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How to ensure sustainable food security and development in Karamoja

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Added 29th March 2019 11:38 AM

Karamoja's dry and windswept climate has for long been a hindrance to productive agricultural activities in the region leaving the residents with their only option of a pastoralist livelihood dependent on cattle for survival.

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Katherine Nabuzale

Karamoja's dry and windswept climate has for long been a hindrance to productive agricultural activities in the region leaving the residents with their only option of a pastoralist livelihood dependent on cattle for survival.

By Katherine Nabuzale

Hunger-stricken Karamoja residents reject calls to return “poisoned” World Food Program (FAO) flour. This has recently been in the news following reports of three people dying after eating poisoned porridge flour supplied by World Food Programme in Karamoja. 

Karamoja's dry and windswept climate has for long been a hindrance to productive agricultural activities in the region leaving the residents with their only option of a pastoralist livelihood dependent on cattle for survival. The usual arid climate in Karamoja coupled with the current general climate changes and the increasing food demand means that there is urgent need to put in place different strategic plans to secure food for today and the future for all Ugandans.

Food security involves developing a comprehensive national system based on enabling sustainable food production through the use of modern technologies which enhance local production. It also calls for the formation of collaborative partnerships that diversify food sources as well as implementable legislation and policies that contribute to improving nutrition while reducing food waste.

Modern practices that lead to a flourishing agriculture sector in any country are a result of continuous, application-oriented research and development. And the key to this success lies in the two-way flow of information between researchers and farmers. Through a network of extension services, problems in the field are brought directly to the researcher for solutions, and scientific results are quickly transmitted to the field for trial adaptation and implementation.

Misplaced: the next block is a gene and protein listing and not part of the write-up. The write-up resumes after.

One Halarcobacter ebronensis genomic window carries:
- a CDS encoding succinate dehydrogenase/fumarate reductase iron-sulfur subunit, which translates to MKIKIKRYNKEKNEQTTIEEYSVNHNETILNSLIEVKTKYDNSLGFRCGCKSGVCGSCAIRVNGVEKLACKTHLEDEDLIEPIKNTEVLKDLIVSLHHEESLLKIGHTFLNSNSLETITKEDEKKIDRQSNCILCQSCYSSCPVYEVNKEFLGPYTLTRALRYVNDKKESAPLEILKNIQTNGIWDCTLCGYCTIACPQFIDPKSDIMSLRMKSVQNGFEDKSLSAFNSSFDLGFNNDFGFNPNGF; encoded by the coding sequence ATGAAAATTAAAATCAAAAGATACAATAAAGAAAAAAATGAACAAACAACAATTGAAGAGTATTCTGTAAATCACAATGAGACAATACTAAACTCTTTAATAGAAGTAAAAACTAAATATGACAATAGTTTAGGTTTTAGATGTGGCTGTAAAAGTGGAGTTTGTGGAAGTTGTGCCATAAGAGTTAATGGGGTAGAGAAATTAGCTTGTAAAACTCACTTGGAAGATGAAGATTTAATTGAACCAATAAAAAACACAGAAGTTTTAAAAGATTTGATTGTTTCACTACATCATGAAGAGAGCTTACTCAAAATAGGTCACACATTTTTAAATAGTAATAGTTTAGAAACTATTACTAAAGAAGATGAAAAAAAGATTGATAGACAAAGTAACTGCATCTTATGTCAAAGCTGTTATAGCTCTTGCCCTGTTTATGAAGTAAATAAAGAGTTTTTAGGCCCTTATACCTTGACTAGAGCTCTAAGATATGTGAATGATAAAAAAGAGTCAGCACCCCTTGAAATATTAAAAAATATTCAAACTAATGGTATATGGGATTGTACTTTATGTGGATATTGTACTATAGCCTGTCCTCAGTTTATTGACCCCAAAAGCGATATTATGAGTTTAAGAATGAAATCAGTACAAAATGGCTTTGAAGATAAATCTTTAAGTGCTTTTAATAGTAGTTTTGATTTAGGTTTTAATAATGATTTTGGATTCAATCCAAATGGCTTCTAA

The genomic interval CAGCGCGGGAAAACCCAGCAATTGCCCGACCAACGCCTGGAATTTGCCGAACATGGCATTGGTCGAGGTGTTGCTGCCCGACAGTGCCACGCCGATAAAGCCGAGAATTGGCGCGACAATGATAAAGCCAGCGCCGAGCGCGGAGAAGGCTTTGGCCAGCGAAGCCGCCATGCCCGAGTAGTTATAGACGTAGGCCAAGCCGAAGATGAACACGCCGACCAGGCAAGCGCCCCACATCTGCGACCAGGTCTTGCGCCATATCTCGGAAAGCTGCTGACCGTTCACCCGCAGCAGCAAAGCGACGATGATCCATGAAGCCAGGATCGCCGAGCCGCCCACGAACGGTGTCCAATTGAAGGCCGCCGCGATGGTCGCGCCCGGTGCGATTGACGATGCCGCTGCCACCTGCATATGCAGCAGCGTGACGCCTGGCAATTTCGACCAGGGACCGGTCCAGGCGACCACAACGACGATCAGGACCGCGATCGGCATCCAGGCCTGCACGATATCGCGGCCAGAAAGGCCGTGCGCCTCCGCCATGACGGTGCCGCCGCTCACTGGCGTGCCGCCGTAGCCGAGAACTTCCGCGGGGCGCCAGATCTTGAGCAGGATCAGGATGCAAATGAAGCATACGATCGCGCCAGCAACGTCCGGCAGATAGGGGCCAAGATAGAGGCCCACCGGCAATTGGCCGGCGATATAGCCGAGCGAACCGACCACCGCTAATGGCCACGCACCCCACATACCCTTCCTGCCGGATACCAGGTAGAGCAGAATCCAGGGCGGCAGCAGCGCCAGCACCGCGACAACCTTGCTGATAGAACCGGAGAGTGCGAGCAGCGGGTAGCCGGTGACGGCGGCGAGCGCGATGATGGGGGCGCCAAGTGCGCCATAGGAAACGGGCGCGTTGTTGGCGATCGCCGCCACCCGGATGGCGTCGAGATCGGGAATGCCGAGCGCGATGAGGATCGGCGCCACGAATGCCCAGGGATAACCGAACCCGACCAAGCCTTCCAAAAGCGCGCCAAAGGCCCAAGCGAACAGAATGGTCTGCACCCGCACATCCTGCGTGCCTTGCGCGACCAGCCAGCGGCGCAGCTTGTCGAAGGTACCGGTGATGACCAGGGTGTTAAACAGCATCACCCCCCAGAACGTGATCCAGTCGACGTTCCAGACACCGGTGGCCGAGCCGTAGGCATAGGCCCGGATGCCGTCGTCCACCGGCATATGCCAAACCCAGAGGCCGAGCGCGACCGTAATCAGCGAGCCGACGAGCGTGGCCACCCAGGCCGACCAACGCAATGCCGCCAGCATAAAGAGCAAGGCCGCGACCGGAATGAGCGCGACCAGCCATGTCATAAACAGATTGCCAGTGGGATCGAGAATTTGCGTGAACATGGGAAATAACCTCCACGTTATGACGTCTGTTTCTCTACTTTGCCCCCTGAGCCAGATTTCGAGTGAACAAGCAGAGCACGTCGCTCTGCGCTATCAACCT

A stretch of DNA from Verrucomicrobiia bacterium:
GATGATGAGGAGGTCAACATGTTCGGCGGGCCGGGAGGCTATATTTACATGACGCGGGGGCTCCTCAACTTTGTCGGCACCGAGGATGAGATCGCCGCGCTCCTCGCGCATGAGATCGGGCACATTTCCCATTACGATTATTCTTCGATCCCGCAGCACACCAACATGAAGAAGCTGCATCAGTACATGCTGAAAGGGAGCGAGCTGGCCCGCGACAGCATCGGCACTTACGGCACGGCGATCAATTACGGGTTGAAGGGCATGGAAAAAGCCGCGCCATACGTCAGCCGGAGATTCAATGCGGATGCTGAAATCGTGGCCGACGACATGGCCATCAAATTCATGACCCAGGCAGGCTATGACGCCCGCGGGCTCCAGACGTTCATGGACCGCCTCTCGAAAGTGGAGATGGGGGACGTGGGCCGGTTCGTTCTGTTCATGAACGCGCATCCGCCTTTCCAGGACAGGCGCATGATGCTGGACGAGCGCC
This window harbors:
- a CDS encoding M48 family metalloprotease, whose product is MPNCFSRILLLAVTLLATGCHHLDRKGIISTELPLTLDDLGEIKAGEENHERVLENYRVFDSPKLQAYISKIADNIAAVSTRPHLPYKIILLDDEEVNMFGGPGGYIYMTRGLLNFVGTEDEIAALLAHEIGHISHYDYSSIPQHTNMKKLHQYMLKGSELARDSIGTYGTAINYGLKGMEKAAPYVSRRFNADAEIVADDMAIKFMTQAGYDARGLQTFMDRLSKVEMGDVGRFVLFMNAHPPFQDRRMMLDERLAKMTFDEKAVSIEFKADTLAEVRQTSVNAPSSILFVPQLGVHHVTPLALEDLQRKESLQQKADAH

Building a resilient food economy that can adapt to change and cope with negative shocks stands on four fundamental building blocks as explained below;

Efficient agricultural production that takes advantages of innovative technologies and practices-

A foresighted national agriculture strategy encourages the production of crops well suited to the local environment and promotes a production strategy that builds on a country's comparative advantages. Adoption of new technologies that are innovation driven through research and development such as Ag-Tech places more emphasis on sustainable and efficient ways of food production.

Ag-Tech covers advanced agricultural methods that differ from traditional ways of farming. It encourages the use of controlled-environment agriculture that uses efficient technologies to manage inputs and maximize outputs. For instance, aquaculture or farming of fish and other marine life in controlled conditions, vertical farming where plants are grown indoor in vertically stacked layers using artificial light, regulated humidity, temperature, and minimal pesticides thus, enabling large-scale production of vegetables in the absence of soil, sunlight, and chemicals. It also covers drones to map farming areas and adoption of sensors that can help boost yields. A very good example here is the United Arab Emirates which in its efforts to attain food security is exploring various new technologies that can withstand its fierce climate, water scarcity, and soil salinity to produce local crops with least amount of water.